REVIEW – Bolts from the Blue: From Cold War Warrior to Chief of the Air Staff

2 mins read

By Sir Richard Johns
Published by Grub Street

Sir Richard Johns
Grub Street, £25 (hbk)

Air Chief Marshal Sir Richard Johns’ book can, in essence, be divided into two distinct sections: his ‘junior’ and ‘senior’ officer days, and then his days shouldering the responsibilities of air rank, culminating in his appointment as Chief of the Air Staff.

Yet whatever rank he bore, his love of flying and of the Royal Air Force shines through whatever else he recounts.

Sir Richard carried out his training on Piston Provost and Meteor aircraft, graduated from the Royal Air College, Cranwell, in 1959, and flew his first operational tour on the Javelin all-weather/night-fighter. He then served as ADC to the Commandant at Cranwell, before being posted to Aden on the Hunter and operating over the inhospitable mountains and deserts of the Arabian Peninsula – a period which gave him great professional and personal satisfaction.

After training as a flying instructor (QFI) at Little Rissington, he instructed on the Gnat trainer, then, back again at Cranwell, on the Jet Provost. There he taught a young Prince Charles, a student pilot of whom Sir Richard thought highly.

Following Staff College, he was posted to the Harrier force in Germany, and he gives the reader a fascinating insight into the distinctive way of operating this unique jet, writing of both the pure piloting skills of flying the aircraft and of the tactics used in the event of a potential break out from the east of Warsaw Pact armour. He was later to command the RAF Germany Harrier (and Helicopter) Force.

Now rising rapidly through the ranks, during the 1990s he held several senior national and NATO posts. His involvement in the First Gulf War and the protection of the Kurds, and later in the Balkans, makes for fascinating reading.

In 1997, Sir Richard was appointed Chief of the Air Staff . He reveals the trials of bearing ultimate responsibility for the efficiency and morale of the Service, the constant battle against those who viewed the armed forces as, at best, a necessary but expensive arm of government.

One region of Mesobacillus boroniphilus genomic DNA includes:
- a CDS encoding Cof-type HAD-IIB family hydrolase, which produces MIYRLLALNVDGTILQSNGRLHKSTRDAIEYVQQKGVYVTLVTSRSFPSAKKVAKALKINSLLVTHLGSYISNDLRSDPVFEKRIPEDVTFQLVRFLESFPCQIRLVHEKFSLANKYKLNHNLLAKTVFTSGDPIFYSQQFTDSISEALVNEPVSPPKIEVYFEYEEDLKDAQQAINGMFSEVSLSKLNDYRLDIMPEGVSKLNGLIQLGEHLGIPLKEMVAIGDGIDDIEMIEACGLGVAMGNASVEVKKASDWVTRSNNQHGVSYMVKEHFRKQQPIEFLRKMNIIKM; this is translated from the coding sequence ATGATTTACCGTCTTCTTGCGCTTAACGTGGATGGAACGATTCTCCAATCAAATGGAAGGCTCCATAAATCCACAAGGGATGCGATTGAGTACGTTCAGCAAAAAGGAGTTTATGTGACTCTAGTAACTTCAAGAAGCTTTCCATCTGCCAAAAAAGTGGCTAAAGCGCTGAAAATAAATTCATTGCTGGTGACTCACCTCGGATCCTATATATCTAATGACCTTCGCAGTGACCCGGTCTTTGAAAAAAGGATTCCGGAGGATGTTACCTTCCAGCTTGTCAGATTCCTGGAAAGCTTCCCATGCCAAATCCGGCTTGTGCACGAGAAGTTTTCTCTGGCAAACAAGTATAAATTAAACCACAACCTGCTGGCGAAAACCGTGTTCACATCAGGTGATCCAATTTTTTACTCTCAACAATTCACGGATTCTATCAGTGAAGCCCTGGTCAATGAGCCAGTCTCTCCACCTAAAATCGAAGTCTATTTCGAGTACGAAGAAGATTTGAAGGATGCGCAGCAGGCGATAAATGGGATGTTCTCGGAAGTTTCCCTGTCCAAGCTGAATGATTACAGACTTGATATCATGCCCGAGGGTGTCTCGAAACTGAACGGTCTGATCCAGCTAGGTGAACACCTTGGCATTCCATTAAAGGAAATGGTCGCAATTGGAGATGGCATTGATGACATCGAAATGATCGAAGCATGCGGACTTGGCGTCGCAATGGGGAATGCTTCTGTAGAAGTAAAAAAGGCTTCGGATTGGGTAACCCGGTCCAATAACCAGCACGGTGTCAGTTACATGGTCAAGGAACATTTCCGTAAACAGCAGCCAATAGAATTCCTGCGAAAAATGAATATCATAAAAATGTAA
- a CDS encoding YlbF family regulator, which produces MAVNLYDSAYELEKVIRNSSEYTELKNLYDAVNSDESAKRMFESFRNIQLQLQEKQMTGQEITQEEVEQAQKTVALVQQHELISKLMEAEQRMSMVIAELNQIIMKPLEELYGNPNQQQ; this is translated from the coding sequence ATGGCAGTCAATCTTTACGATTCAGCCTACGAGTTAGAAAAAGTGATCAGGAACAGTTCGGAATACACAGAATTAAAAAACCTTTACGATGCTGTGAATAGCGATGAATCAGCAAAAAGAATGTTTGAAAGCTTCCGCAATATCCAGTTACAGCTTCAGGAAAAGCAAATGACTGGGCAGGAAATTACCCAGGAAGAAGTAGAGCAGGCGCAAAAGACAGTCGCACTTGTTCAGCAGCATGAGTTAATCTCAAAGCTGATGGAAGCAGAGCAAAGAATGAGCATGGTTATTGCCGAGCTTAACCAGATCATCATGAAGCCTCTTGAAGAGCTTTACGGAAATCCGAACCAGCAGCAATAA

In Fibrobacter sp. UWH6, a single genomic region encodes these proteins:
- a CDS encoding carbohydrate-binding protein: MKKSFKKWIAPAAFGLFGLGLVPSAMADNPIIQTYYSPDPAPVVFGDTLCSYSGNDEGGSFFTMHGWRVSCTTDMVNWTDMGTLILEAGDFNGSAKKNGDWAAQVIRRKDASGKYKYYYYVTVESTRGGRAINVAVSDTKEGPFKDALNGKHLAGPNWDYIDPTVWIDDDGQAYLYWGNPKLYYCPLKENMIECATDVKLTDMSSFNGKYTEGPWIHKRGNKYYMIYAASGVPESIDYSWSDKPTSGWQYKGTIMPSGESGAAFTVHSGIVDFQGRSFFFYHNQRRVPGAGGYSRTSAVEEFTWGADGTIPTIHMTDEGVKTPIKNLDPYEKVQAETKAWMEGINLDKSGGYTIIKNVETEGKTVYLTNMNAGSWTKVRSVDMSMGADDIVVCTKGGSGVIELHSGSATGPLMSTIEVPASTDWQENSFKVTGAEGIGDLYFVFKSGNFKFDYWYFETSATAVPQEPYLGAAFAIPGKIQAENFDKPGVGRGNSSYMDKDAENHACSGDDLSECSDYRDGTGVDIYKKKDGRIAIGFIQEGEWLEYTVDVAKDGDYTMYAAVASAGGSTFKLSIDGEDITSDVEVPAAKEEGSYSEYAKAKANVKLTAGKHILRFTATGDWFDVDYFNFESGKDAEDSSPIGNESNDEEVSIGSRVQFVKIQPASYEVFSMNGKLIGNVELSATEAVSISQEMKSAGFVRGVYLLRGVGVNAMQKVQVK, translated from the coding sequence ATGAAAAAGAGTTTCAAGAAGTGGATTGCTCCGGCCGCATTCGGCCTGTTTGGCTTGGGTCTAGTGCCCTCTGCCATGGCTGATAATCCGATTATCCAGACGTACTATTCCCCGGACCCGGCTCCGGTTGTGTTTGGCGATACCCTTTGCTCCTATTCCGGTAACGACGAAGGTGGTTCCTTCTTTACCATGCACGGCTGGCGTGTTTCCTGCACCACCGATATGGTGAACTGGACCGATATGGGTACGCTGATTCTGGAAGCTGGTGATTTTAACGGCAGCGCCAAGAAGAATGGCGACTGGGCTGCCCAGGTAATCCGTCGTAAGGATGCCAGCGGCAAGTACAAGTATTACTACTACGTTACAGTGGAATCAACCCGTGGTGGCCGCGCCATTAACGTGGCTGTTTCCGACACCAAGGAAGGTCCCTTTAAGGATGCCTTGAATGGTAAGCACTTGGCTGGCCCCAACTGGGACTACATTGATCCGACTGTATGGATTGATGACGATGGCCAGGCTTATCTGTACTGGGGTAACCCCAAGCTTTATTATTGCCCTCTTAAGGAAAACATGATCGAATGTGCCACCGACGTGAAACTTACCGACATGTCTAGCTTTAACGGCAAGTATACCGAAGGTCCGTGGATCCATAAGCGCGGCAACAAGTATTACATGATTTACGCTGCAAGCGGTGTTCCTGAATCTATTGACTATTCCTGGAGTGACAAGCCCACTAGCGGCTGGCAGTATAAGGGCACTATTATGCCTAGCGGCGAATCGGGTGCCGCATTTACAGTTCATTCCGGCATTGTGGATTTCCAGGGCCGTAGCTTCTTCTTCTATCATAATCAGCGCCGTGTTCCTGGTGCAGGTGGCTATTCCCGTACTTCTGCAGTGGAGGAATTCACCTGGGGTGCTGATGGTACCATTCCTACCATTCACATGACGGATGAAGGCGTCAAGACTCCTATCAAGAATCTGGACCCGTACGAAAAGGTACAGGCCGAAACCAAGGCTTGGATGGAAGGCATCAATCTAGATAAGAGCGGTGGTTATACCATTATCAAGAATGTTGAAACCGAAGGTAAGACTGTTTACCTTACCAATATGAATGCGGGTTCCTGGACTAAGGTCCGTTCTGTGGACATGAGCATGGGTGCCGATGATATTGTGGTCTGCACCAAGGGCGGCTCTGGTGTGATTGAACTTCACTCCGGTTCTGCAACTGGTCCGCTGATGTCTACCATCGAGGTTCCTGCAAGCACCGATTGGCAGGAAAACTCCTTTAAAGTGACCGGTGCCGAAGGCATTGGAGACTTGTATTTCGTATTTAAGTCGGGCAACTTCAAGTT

The sheer diversity of his responsibilities is reflected in the number of acronyms used to add detail to his functions at this high level. The annex listing the abbreviations runs to 175 entries!

Sir Richard retired from the RAF in 2000 and was appointed by the Queen as Constable and Governor of Windsor Castle, a position which he held until 2008. He was also appointed in 2000 as Honorary Air Commodore of the RAF Regiment.

Sir Richard’s book, with its good selection of photographs, is a truly excellent read, with his honesty, integrity, sense of humour, and willingness to recount tales of when he has been the butt of a joke shining throughout. He reveals much about the Cold War hitherto unpublished.

If I was to make one very minor criticism of the book it would be of the picture selected for the front cover, which portrays a rather glum-looking Sir Richard in full-dress uniform, complete with sword, medals, decorations, and shoulder-draped greatcoat. This is a disservice to the great aviation character the book reveals he most certainly was.

Review by Colin Pomeroy

This article was published in the December 2019 issue of Military History Matters. To find out more about subscribing to the magazine, click here.

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